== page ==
Sea Shepherds

An undated photo of a Sea Shepard ship ramming a Japanese whaler. Sea Shepard Photo
An undated photo of a Sea Shepard ship ramming a Japanese whaler. Sea Shepard Photo

The Sea Shepherd Conservation Society is a self-described “policing organization” that uses aggressive tactics to confront whalers, seal hunters and other fishing operations it views as species -endangering. Founder Paul Watson was an early member of Greenpeace but was booted from the group due to his rejection of its policy of non-violence. The Sea Shepherds are well-funded and currently has five vessels in its “Neptune’s Navy” that are chiefly used to pursue and attack whaling ships. Having sunk at least 10 ships via ramming or planting mines, the organization is often accused of eco-terrorism. The Society seems to have embraced its pirate image by flying a modified skull and crossbones flag.

Women on Waves

An undated photo of Women on Waves at-sea abortion clinic. Women on Waves Photo
An undated photo of Women on Waves at-sea abortion clinic. Women on Waves Photo

Another organization founded by a former member of Greenpeace, Women on Waves charters Dutch-flagged ships to bring mobile clinics to countries where abortions are illegal. Women are then transported to international waters where abortion services can be conducted on the ships under Dutch law. Some nations such as Portugal and Morocco have deployed warships to keep the floating clinics from reaching their ports.

Blackwater’s Anti-Pirate Ship

Blackwater's ant-pirate ship MacArthur
Blackwater’s ant-pirate ship Macarthur

In 2008, private security company Blackwater (now known as Academi) began to promote their 183-foot vessel MacArthur as an anti-piracy escort ship for hire. MacArthur, a former research vessel, was equipped with .50 caliber machine guns, two drones and several inflatable boats while carrying a crew of 30 to 45. Legal problems and the fact that the ship was too slow to keep pace with the cargo vessels it was intended to protect meant that the MacArthur never sailed as part of a pirate-fighting mission, leading some analysts to suspect that the venture was merely a publicity stunt orchestrated by Blackwater when the company’s actions in Iraq and Afghanistan were being scrutinized by Congress.

Tamil Sea Tigers

The Tamil Sea Tigers was one of the most effective non-state navies ever formed, inflicting significant damage and heavy casualties on government forces during the Sri Lankan Civil War. Using fast attack craft, human torpedoes and frogmen combined with innovative and bold tactics, the Sea Tigers sank about 30 navy patrol boats as part of the Tamil rebellion to create an independent state. In 2009, the Sri Lankan military launched a major offensive that succeeded in capturing all the Sea Tigers’ bases and eliminating several of their commanders, ending the Sea Tigers operations after 25 years of conflict.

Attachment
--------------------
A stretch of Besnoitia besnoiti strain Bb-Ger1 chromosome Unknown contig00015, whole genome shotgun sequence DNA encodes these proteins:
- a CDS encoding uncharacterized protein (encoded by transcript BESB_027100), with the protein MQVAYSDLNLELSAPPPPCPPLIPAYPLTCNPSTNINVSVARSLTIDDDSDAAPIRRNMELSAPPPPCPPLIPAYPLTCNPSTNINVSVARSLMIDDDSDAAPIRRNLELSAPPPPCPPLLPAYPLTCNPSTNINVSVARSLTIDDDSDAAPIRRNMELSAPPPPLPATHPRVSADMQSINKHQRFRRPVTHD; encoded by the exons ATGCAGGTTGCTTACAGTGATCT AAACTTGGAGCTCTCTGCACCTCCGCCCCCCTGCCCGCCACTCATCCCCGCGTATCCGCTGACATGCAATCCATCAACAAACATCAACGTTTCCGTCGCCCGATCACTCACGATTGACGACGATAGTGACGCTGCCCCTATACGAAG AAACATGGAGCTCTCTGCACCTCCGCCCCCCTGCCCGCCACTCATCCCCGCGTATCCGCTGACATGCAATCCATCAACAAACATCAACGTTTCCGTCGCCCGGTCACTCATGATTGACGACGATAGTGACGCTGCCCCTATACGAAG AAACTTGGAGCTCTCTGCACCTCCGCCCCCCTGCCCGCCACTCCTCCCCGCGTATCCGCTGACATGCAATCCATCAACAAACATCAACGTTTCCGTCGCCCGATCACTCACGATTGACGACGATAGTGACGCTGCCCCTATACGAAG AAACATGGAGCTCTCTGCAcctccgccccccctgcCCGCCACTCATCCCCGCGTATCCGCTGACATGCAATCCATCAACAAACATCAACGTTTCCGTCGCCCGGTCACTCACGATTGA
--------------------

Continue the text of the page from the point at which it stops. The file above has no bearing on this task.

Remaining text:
Al Qaeda and Hezbollah

USS Cole after al-Qaeda suicide attack. US Navy Photo
USS Cole after al-Qaeda suicide attack. US Navy Photo

Though neither al-Qaeda nor Hezbollah maintains any fleet of significance, both militant Islamist organizations have launched deadly attacks on other navies and remain a serious maritime threat. In 2000, an al-Qaeda suicide bomber in a small boat detonated explosives next to USS Cole as the destroyer refueled in Yemen, killing 17 American sailors. An earlier attempt to attack USS Sullivans failed when the suicide boat sank before reaching its target. In 2006, Hezbollah launched an anti-ship missile that struck the Israeli Navy corvette Hanit and killed four crew members. Hezbollah reportedly has since acquired advanced Russian Yakhont anti-ship missiles. These missiles would give Hezbollah the ability to blockade Israel’s waters and prevent commercial vessels from reaching Haifa and Ashdod.
Drug cartels

To transport their illicit products, South American drug cartels have steadily upgraded their fleets of boats while also improving techniques to evade maritime patrols. Speed has always been an important asset to these criminal navies but recent advances in design have resulted in even faster vessels with stealth characteristics. The high profit yield of drugs has also allowed the cartels to invest significant amounts of money in the development of submarines. Early versions of these “narco-subs” were only semi-submersible but the cartels have progressed to building true submarines that can dive to depths of at least 10 to 20 meters. Incredibly, these subs are not being built in well-equipped shipyards, but in the jungles of Ecuador and Colombia.

Somali Fishing Clans


The pirates that dominated the headlines in 2009 following the hijacking of the Maersk Alabama actually began as a non-state navy determined to protect their territorial fishing waters. The 1991 collapse of the central government and disbanding of the Somali navy left the nation’s coasts vulnerable to foreign encroachers who were illegally fishing and dumping toxic waste. The clans formed patrols that initially sought only to chase away trespassers but quickly discovered that capturing and ransoming ships was a more lucrative venture than fishing.